Highlighting the permanent Jewish presence and the relevance of Jewish contributions in Eretz Israel as well as the continuous connection between Diaspora Jews and Eretz Israel throughout the centuries between the Destruction of the Second Temple and the onset of modern Zionism, through a series of one-page notes distributed weekly.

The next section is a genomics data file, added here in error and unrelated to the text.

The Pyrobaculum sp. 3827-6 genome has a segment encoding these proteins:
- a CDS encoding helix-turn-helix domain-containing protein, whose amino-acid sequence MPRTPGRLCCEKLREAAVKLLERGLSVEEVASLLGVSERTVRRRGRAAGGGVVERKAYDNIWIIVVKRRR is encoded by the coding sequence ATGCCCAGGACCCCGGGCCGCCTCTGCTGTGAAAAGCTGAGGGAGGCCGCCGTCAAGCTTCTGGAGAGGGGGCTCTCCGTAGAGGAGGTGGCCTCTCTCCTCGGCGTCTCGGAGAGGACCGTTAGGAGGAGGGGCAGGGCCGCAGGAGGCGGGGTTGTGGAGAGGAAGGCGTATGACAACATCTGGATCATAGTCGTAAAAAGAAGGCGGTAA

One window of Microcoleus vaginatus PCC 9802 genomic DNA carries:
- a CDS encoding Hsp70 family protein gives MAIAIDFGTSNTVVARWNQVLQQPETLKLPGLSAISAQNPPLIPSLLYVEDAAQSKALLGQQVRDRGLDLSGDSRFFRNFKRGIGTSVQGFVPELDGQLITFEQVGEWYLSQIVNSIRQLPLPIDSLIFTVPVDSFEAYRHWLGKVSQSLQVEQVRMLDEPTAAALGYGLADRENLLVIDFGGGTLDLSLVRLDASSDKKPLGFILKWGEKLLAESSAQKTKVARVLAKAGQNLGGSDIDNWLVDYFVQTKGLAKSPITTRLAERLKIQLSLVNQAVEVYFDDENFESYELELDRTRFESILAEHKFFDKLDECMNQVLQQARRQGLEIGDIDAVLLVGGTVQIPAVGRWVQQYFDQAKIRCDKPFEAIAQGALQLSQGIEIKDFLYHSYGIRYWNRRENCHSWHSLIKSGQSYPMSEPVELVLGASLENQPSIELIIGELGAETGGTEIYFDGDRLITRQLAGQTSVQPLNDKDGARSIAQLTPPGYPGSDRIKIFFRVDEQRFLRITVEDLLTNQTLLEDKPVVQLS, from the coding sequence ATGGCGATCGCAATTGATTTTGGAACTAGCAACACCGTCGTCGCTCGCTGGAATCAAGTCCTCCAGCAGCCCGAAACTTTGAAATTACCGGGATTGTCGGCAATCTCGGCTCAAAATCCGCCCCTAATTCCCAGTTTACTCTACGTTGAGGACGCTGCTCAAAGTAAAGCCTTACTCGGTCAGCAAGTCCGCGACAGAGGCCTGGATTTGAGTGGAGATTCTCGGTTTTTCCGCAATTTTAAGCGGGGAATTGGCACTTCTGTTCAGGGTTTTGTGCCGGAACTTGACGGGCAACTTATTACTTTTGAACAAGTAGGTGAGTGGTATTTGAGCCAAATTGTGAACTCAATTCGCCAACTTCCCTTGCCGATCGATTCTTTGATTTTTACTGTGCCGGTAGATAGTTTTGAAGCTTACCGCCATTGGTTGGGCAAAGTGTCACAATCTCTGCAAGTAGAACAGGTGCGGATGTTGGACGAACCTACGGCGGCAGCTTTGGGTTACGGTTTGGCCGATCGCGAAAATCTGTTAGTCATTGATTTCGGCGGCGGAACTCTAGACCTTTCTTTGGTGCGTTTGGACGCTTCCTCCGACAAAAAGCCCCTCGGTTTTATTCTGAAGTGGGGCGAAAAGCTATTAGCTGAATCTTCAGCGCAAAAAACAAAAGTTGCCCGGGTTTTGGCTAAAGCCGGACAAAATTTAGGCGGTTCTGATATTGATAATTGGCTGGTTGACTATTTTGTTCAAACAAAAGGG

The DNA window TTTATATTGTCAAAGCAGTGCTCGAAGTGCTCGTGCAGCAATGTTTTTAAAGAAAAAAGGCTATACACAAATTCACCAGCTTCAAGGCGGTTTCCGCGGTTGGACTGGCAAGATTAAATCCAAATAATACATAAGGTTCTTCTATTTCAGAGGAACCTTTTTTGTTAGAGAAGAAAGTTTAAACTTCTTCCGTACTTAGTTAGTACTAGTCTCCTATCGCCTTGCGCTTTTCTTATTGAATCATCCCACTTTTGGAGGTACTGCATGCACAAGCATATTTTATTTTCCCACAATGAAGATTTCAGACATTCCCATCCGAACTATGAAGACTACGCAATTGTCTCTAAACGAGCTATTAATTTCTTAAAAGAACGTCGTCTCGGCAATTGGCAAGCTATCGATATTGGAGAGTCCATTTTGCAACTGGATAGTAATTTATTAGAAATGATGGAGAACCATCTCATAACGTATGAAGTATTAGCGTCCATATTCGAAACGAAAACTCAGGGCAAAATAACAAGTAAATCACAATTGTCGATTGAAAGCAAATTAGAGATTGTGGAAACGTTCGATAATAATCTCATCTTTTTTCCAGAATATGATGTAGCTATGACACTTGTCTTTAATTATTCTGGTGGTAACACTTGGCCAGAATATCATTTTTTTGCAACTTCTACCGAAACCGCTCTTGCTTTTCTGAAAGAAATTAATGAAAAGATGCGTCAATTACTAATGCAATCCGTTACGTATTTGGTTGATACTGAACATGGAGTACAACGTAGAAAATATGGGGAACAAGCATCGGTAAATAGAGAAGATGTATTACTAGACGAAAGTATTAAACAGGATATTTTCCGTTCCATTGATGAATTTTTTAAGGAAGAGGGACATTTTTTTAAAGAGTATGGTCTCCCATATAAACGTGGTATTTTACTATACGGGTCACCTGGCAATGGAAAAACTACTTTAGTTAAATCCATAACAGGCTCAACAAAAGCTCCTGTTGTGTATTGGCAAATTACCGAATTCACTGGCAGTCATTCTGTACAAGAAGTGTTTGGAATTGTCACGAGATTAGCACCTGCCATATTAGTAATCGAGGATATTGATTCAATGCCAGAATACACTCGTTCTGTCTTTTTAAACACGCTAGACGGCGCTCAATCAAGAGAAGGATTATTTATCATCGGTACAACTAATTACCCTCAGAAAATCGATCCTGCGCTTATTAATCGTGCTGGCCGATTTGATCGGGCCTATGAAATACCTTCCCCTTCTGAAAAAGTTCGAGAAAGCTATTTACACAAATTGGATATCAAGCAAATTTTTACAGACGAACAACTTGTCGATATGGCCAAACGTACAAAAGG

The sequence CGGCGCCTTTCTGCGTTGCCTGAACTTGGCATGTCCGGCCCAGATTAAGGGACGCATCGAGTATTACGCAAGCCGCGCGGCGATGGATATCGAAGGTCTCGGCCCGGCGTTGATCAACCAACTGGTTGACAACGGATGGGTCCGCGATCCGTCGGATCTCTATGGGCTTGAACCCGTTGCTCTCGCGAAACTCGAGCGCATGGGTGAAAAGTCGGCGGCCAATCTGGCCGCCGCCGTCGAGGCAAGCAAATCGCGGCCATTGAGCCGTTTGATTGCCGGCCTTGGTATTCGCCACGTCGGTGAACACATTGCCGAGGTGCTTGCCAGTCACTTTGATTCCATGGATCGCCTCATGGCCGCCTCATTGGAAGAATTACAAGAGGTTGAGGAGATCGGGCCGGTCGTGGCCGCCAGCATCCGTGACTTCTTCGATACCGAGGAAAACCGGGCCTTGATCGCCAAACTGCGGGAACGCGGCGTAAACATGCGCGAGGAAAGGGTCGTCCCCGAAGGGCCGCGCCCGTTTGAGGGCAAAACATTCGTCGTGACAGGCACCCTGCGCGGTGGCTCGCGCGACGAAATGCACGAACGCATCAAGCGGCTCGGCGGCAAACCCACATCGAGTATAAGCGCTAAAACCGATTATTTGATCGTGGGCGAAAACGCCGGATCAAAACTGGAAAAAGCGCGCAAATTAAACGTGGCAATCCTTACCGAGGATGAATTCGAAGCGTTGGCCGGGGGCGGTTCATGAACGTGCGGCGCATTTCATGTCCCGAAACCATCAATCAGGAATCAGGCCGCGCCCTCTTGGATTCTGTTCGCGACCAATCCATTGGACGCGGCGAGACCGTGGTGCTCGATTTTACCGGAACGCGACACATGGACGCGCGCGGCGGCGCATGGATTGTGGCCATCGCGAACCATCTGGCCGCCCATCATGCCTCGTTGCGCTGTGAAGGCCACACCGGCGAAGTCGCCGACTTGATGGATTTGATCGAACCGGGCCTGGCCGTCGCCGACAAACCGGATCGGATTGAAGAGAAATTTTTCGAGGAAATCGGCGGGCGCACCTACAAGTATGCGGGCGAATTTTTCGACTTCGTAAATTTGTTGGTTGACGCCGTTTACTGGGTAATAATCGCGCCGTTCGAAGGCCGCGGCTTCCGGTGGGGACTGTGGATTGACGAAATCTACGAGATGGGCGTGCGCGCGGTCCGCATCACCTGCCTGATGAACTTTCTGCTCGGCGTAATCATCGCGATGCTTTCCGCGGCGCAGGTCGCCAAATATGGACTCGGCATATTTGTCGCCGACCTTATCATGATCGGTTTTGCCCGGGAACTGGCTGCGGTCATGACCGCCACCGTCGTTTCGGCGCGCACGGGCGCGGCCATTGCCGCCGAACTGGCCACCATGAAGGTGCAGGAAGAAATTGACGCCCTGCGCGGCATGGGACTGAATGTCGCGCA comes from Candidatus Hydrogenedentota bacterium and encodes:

DID YOU KNOW THAT... between 1209 and 1211, a large number of French rabbis settled in the Land of Israel? According to some sources, this movement involved up to three hundred scholars their families and students in two major waves, first from southern France, in 1209, and then from northern France, in 1211. It included, among other sages, R. Shimshon of Sens (c.1150-c.1230), R. Yonatan Ha-Kohen of Lunel (c.1135-c.1210), R. Baruch of Worms (1170-1211), R. Yosef of Clisson [?] and his brother R. Meir [?] and R. Shimshon of Coucy [?]. This event is often referred to as the Aliya of the Tosafists, this being the collective appellation of rabbis from the 1100s and 1200s, mostly from France and Germany, who composed glosses on the Talmud, the so-called ‘Tosafot’ or ‘Supplements’. Indeed, all of these rabbis were well-known Tosefists at the time, and their number and reputation made this a significant scholarly contingent. The stated motivation for this movement was halachic in nature and based on the view that they could fulfill more commandments in Israel than in exile. The prevailing messianic fervor and the pronounced decline in Torah study in France may have also played a role. Other possible causes such as the persecutions and the severe economic oppression suffered by the Jewish communities seem to have been less relevant as this was not a popular or widespread movement. Regardless, this migration to the Land of Israel is mentioned by contemporary sources. R. Abraham Maimon [1186-1237], the son of Maimonides and the then leader of the Egyptian Jewish community, mentions French Tosafists passing through on their way to Israel. In turn, the Spanish poet and traveler R. Yehudah al-Charisi [c.1160-1225], who visited Jerusalem in 1216, reports to have met there several French scholars. Many of the details of this movement, however, come from the book ‘Shevet Yehudah’ by the great Spanish historian R. Shlomo ibn Verga [1460–1554].